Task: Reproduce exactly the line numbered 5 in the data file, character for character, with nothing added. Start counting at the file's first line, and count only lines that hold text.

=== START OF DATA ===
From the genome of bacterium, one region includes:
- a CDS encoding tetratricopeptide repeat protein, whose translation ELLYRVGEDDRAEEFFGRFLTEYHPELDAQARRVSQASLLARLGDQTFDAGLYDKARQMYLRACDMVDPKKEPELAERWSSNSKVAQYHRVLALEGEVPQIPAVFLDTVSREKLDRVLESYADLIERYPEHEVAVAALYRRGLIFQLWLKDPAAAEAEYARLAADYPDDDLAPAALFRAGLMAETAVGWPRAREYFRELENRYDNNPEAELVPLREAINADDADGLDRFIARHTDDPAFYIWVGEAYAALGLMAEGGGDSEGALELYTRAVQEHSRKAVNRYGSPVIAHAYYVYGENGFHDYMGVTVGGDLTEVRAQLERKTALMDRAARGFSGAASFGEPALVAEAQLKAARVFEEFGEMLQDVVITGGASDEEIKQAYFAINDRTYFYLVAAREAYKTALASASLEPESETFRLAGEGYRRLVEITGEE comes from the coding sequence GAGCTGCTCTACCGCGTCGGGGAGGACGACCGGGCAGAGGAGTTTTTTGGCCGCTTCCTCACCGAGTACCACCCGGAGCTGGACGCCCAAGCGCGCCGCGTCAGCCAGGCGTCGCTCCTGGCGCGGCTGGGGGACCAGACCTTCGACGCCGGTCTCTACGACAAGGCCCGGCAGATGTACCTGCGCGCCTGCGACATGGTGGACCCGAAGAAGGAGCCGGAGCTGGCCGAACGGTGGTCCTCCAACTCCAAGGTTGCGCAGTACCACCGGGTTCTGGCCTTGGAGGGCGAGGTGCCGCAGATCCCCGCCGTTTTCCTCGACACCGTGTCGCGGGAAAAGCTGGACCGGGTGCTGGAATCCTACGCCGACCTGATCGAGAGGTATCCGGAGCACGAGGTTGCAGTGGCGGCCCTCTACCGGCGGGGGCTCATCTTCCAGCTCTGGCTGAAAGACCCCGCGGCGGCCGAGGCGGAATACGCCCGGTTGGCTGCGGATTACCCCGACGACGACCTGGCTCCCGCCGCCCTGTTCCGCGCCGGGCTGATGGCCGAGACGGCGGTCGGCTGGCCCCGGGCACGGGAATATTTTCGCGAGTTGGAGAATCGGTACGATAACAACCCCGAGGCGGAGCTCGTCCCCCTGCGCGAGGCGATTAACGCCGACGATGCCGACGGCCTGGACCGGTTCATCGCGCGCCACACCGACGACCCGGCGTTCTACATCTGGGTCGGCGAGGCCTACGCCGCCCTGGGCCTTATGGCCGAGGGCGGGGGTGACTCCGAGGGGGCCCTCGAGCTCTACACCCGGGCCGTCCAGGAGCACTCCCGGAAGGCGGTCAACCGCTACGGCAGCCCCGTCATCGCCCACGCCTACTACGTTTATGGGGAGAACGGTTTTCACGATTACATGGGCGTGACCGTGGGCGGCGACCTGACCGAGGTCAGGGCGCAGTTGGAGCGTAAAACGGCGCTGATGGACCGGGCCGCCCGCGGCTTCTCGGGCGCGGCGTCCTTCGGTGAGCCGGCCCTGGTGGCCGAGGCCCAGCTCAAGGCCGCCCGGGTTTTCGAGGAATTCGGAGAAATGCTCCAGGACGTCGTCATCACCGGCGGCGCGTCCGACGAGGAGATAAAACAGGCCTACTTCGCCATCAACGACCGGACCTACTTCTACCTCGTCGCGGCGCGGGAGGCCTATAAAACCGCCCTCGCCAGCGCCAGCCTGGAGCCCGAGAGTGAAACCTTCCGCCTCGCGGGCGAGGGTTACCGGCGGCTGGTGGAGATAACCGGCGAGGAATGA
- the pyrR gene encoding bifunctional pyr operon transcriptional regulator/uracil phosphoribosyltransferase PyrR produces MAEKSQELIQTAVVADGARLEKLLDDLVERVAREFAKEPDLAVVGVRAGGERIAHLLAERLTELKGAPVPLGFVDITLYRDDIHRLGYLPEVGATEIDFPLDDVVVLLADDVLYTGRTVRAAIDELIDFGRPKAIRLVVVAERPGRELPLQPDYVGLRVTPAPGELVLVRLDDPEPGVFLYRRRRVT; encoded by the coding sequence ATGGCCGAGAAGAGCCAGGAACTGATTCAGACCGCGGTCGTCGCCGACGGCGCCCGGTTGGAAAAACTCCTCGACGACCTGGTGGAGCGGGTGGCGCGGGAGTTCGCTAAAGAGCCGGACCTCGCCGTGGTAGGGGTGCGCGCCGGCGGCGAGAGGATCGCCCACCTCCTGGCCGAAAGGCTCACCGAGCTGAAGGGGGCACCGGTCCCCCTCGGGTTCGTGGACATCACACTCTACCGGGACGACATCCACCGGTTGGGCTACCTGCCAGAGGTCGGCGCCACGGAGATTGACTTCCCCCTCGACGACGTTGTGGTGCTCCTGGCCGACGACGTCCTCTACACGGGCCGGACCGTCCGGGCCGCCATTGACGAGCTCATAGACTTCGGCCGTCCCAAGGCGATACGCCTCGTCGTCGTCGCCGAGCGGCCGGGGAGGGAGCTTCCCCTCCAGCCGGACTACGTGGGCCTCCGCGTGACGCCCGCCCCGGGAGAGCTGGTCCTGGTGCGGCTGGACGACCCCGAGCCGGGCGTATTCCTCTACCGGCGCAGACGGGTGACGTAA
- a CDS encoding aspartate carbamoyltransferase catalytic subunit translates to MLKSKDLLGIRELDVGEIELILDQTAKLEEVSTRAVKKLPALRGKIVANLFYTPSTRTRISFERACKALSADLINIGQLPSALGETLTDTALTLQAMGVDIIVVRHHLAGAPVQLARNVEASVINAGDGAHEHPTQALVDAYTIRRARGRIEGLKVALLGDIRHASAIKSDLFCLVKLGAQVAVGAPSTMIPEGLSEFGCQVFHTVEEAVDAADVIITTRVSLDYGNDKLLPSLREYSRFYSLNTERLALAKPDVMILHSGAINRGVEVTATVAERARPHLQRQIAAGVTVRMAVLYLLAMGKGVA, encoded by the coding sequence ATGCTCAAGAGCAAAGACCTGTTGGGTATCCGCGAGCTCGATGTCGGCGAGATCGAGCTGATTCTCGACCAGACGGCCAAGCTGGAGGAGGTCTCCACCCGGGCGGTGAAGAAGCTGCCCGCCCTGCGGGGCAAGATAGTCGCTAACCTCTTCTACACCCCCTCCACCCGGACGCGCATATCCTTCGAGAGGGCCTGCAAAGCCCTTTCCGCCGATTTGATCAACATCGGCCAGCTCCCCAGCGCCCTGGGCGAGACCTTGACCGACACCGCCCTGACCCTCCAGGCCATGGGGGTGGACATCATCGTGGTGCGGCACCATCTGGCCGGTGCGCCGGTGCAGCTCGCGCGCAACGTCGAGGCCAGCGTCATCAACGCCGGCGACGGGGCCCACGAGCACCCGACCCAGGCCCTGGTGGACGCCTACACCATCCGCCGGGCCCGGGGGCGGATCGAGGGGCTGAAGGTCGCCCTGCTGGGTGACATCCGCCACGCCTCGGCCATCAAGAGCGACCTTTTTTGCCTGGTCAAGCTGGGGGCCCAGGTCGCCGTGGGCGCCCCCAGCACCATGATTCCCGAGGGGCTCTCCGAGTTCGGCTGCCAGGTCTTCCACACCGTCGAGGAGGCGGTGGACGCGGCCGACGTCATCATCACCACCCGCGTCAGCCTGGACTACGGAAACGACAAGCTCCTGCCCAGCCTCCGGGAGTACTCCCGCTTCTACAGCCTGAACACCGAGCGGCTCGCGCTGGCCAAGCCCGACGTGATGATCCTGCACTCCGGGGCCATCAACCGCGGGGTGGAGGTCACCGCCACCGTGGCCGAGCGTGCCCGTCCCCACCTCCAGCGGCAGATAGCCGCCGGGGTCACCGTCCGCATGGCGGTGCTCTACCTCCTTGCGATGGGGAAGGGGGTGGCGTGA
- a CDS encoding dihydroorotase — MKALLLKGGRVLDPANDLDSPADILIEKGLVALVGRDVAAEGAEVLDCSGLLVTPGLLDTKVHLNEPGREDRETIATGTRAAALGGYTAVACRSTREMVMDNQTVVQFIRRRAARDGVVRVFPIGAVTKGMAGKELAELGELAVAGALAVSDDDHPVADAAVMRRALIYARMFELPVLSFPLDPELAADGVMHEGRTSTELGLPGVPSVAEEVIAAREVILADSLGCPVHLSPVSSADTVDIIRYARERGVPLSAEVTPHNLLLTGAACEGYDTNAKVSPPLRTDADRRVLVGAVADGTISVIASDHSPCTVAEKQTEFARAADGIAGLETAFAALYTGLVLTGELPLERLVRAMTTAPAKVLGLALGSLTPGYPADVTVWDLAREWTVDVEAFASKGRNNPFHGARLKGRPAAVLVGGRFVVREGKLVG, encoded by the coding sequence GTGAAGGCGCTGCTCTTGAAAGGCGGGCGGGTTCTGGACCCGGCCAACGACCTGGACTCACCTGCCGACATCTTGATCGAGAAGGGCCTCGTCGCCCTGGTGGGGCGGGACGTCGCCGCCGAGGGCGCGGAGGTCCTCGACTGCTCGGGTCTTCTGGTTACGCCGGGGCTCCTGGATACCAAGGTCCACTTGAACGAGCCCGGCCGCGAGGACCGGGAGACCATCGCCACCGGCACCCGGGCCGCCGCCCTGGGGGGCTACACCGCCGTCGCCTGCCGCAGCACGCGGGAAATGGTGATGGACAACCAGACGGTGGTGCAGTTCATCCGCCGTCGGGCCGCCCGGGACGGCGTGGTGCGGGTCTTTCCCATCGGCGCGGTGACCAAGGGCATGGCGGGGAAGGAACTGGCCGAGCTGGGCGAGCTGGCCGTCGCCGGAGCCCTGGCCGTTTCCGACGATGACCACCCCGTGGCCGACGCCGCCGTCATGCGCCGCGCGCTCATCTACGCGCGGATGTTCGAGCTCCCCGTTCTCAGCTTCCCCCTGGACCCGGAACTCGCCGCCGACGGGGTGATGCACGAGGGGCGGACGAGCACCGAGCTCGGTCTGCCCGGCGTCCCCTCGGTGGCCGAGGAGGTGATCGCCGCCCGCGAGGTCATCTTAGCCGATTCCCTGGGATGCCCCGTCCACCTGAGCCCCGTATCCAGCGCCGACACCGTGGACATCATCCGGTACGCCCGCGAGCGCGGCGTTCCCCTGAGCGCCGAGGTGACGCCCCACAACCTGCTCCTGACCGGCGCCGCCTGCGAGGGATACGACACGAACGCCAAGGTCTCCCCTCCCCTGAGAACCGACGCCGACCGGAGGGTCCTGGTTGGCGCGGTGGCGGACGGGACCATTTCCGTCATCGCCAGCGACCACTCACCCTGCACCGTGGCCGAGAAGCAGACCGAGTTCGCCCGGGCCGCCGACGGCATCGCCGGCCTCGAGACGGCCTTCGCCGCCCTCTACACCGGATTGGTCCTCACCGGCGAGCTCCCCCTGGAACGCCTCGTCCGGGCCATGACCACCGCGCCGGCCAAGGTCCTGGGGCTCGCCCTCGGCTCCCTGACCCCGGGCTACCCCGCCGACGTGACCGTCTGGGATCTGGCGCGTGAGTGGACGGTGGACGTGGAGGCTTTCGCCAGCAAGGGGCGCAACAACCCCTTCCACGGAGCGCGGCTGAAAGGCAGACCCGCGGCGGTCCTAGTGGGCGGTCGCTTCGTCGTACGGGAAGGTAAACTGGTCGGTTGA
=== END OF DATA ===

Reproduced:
- a CDS encoding dihydroorotase — MKALLLKGGRVLDPANDLDSPADILIEKGLVALVGRDVAAEGAEVLDCSGLLVTPGLLDTKVHLNEPGREDRETIATGTRAAALGGYTAVACRSTREMVMDNQTVVQFIRRRAARDGVVRVFPIGAVTKGMAGKELAELGELAVAGALAVSDDDHPVADAAVMRRALIYARMFELPVLSFPLDPELAADGVMHEGRTSTELGLPGVPSVAEEVIAAREVILADSLGCPVHLSPVSSADTVDIIRYARERGVPLSAEVTPHNLLLTGAACEGYDTNAKVSPPLRTDADRRVLVGAVADGTISVIASDHSPCTVAEKQTEFARAADGIAGLETAFAALYTGLVLTGELPLERLVRAMTTAPAKVLGLALGSLTPGYPADVTVWDLAREWTVDVEAFASKGRNNPFHGARLKGRPAAVLVGGRFVVREGKLVG, encoded by the coding sequence GTGAAGGCGCTGCTCTTGAAAGGCGGGCGGGTTCTGGACCCGGCCAACGACCTGGACTCACCTGCCGACATCTTGATCGAGAAGGGCCTCGTCGCCCTGGTGGGGCGGGACGTCGCCGCCGAGGGCGCGGAGGTCCTCGACTGCTCGGGTCTTCTGGTTACGCCGGGGCTCCTGGATACCAAGGTCCACTTGAACGAGCCCGGCCGCGAGGACCGGGAGACCATCGCCACCGGCACCCGGGCCGCCGCCCTGGGGGGCTACACCGCCGTCGCCTGCCGCAGCACGCGGGAAATGGTGATGGACAACCAGACGGTGGTGCAGTTCATCCGCCGTCGGGCCGCCCGGGACGGCGTGGTGCGGGTCTTTCCCATCGGCGCGGTGACCAAGGGCATGGCGGGGAAGGAACTGGCCGAGCTGGGCGAGCTGGCCGTCGCCGGAGCCCTGGCCGTTTCCGACGATGACCACCCCGTGGCCGACGCCGCCGTCATGCGCCGCGCGCTCATCTACGCGCGGATGTTCGAGCTCCCCGTTCTCAGCTTCCCCCTGGACCCGGAACTCGCCGCCGACGGGGTGATGCACGAGGGGCGGACGAGCACCGAGCTCGGTCTGCCCGGCGTCCCCTCGGTGGCCGAGGAGGTGATCGCCGCCCGCGAGGTCATCTTAGCCGATTCCCTGGGATGCCCCGTCCACCTGAGCCCCGTATCCAGCGCCGACACCGTGGACATCATCCGGTACGCCCGCGAGCGCGGCGTTCCCCTGAGCGCCGAGGTGACGCCCCACAACCTGCTCCTGACCGGCGCCGCCTGCGAGGGATACGACACGAACGCCAAGGTCTCCCCTCCCCTGAGAACCGACGCCGACCGGAGGGTCCTGGTTGGCGCGGTGGCGGACGGGACCATTTCCGTCATCGCCAGCGACCACTCACCCTGCACCGTGGCCGAGAAGCAGACCGAGTTCGCCCGGGCCGCCGACGGCATCGCCGGCCTCGAGACGGCCTTCGCCGCCCTCTACACCGGATTGGTCCTCACCGGCGAGCTCCCCCTGGAACGCCTCGTCCGGGCCATGACCACCGCGCCGGCCAAGGTCCTGGGGCTCGCCCTCGGCTCCCTGACCCCGGGCTACCCCGCCGACGTGACCGTCTGGGATCTGGCGCGTGAGTGGACGGTGGACGTGGAGGCTTTCGCCAGCAAGGGGCGCAACAACCCCTTCCACGGAGCGCGGCTGAAAGGCAGACCCGCGGCGGTCCTAGTGGGCGGTCGCTTCGTCGTACGGGAAGGTAAACTGGTCGGTTGA